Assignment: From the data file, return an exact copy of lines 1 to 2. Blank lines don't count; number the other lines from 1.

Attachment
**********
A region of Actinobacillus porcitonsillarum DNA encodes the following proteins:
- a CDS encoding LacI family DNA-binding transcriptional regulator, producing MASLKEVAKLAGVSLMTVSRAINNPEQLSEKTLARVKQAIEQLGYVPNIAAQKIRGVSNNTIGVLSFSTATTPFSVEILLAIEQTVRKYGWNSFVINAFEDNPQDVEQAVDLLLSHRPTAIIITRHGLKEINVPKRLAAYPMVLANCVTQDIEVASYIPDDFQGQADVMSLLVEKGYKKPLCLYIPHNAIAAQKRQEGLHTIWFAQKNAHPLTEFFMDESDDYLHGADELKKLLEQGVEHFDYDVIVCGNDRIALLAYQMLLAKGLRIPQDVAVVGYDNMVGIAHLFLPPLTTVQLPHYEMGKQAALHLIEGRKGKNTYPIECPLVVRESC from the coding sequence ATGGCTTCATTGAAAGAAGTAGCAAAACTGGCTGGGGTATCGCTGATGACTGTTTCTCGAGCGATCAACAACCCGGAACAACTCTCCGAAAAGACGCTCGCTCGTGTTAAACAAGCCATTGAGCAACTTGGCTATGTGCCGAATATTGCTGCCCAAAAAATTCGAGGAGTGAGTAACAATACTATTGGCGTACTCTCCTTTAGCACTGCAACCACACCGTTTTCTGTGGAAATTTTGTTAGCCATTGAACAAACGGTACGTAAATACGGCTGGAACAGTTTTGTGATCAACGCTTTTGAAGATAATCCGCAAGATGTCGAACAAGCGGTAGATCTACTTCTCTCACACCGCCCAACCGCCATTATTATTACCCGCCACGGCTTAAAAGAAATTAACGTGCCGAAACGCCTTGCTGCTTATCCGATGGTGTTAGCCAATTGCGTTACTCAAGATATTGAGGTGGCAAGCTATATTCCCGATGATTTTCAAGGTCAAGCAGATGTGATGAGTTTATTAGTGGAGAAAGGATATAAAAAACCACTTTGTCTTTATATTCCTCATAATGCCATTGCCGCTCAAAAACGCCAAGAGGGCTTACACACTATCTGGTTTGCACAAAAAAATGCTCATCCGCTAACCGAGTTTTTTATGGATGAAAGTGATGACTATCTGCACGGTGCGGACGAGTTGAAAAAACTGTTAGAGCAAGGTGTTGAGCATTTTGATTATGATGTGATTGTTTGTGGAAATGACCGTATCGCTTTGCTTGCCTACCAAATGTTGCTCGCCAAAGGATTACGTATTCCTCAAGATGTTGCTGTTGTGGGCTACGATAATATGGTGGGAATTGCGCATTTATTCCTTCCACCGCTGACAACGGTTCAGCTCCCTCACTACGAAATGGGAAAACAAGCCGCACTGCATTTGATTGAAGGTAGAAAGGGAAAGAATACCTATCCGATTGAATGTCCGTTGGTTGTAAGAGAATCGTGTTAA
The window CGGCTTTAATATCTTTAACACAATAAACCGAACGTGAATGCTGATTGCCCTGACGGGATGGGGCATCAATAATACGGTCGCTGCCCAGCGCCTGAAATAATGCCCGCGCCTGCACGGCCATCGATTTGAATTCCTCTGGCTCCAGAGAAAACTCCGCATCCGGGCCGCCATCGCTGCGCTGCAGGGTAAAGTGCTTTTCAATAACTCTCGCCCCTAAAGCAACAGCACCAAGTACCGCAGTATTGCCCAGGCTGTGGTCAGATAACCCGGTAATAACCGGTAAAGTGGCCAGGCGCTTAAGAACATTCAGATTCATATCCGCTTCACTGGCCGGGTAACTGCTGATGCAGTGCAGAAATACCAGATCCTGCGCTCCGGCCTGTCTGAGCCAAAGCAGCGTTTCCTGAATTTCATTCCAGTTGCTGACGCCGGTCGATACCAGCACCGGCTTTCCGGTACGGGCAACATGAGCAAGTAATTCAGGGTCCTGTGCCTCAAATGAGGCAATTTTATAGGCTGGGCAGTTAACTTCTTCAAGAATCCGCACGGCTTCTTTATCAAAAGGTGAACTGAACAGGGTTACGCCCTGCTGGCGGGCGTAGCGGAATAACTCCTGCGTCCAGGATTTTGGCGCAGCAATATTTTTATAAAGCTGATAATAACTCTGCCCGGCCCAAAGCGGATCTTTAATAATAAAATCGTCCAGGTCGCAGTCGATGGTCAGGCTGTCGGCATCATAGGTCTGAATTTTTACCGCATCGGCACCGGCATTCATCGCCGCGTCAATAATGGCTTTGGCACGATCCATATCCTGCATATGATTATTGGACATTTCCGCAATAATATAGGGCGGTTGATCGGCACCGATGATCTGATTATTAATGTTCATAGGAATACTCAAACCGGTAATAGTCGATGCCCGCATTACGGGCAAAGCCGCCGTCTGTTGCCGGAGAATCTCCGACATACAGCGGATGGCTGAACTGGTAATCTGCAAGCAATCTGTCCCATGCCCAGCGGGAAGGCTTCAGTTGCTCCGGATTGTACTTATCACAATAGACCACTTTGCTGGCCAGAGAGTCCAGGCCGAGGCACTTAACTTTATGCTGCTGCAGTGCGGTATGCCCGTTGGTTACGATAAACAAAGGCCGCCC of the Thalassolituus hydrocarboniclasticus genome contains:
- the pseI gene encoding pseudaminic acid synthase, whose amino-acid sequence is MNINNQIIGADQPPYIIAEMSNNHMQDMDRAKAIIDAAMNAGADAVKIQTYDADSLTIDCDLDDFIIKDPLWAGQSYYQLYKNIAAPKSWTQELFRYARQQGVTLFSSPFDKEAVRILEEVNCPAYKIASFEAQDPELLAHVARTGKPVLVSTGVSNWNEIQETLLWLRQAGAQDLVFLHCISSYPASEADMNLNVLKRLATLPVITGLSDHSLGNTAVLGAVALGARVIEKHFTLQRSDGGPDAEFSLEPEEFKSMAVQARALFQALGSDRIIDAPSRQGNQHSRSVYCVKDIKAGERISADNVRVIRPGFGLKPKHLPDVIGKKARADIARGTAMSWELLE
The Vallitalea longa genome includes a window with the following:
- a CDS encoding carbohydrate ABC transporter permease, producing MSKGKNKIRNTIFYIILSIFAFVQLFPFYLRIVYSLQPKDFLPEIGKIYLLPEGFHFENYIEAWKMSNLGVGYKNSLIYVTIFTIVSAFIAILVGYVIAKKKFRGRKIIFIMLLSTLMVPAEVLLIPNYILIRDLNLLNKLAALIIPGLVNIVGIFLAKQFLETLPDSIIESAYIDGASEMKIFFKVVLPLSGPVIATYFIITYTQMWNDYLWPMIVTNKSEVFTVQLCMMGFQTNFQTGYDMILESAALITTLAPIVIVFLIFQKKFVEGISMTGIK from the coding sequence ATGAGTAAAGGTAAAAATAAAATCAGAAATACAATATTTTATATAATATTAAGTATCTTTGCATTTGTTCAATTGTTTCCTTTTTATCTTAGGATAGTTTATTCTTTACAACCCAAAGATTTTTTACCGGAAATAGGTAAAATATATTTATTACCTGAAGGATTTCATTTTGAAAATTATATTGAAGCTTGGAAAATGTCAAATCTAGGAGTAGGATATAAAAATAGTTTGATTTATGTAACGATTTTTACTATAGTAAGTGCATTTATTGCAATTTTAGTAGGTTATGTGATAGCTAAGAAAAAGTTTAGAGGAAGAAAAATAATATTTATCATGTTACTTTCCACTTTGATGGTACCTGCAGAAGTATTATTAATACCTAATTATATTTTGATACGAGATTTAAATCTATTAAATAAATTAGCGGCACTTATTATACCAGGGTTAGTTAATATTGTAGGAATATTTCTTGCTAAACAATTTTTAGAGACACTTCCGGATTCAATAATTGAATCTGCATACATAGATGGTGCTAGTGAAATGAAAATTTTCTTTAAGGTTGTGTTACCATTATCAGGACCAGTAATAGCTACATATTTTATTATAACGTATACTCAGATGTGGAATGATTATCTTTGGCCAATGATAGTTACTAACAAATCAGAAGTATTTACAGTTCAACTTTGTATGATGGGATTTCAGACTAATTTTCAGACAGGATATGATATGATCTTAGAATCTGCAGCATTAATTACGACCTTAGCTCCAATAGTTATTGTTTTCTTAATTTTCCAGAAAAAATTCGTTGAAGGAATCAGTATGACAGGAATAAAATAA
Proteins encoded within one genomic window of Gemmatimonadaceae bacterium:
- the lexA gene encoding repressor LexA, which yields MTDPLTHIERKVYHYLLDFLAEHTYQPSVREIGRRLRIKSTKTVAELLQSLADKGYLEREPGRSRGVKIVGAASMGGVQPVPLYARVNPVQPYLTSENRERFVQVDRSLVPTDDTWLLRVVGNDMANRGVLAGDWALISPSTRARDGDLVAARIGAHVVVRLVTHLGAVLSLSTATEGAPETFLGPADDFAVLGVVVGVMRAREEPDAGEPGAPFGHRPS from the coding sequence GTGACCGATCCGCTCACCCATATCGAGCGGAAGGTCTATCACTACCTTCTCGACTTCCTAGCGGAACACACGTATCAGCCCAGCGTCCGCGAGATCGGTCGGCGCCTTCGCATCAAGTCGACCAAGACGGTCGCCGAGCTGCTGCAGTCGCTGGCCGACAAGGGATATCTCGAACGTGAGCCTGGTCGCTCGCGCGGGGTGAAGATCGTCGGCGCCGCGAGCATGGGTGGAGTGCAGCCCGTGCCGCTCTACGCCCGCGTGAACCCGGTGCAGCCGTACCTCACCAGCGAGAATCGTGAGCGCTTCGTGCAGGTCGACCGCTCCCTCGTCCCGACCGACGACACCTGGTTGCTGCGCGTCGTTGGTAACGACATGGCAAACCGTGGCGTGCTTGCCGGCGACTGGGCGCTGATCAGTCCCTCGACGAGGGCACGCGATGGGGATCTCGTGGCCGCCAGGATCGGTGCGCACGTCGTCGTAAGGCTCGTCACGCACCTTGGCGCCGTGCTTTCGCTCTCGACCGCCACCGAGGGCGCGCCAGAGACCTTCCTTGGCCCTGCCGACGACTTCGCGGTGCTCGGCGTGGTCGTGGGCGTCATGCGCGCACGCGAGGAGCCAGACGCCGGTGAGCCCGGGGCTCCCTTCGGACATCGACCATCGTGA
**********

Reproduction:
A region of Actinobacillus porcitonsillarum DNA encodes the following proteins:
- a CDS encoding LacI family DNA-binding transcriptional regulator, producing MASLKEVAKLAGVSLMTVSRAINNPEQLSEKTLARVKQAIEQLGYVPNIAAQKIRGVSNNTIGVLSFSTATTPFSVEILLAIEQTVRKYGWNSFVINAFEDNPQDVEQAVDLLLSHRPTAIIITRHGLKEINVPKRLAAYPMVLANCVTQDIEVASYIPDDFQGQADVMSLLVEKGYKKPLCLYIPHNAIAAQKRQEGLHTIWFAQKNAHPLTEFFMDESDDYLHGADELKKLLEQGVEHFDYDVIVCGNDRIALLAYQMLLAKGLRIPQDVAVVGYDNMVGIAHLFLPPLTTVQLPHYEMGKQAALHLIEGRKGKNTYPIECPLVVRESC from the coding sequence ATGGCTTCATTGAAAGAAGTAGCAAAACTGGCTGGGGTATCGCTGATGACTGTTTCTCGAGCGATCAACAACCCGGAACAACTCTCCGAAAAGACGCTCGCTCGTGTTAAACAAGCCATTGAGCAACTTGGCTATGTGCCGAATATTGCTGCCCAAAAAATTCGAGGAGTGAGTAACAATACTATTGGCGTACTCTCCTTTAGCACTGCAACCACACCGTTTTCTGTGGAAATTTTGTTAGCCATTGAACAAACGGTACGTAAATACGGCTGGAACAGTTTTGTGATCAACGCTTTTGAAGATAATCCGCAAGATGTCGAACAAGCGGTAGATCTACTTCTCTCACACCGCCCAACCGCCATTATTATTACCCGCCACGGCTTAAAAGAAATTAACGTGCCGAAACGCCTTGCTGCTTATCCGATGGTGTTAGCCAATTGCGTTACTCAAGATATTGAGGTGGCAAGCTATATTCCCGATGATTTTCAAGGTCAAGCAGATGTGATGAGTTTATTAGTGGAGAAAGGATATAAAAAACCACTTTGTCTTTATATTCCTCATAATGCCATTGCCGCTCAAAAACGCCAAGAGGGCTTACACACTATCTGGTTTGCACAAAAAAATGCTCATCCGCTAACCGAGTTTTTTATGGATGAAAGTGATGACTATCTGCACGGTGCGGACGAGTTGAAAAAACTGTTAGAGCAAGGTGTTGAGCATTTTGATTATGATGTGATTGTTTGTGGAAATGACCGTATCGCTTTGCTTGCCTACCAAATGTTGCTCGCCAAAGGATTACGTATTCCTCAAGATGTTGCTGTTGTGGGCTACGATAATATGGTGGGAATTGCGCATTTATTCCTTCCACCGCTGACAACGGTTCAGCTCCCTCACTACGAAATGGGAAAACAAGCCGCACTGCATTTGATTGAAGGTAGAAAGGGAAAGAATACCTATCCGATTGAATGTCCGTTGGTTGTAAGAGAATCGTGTTAA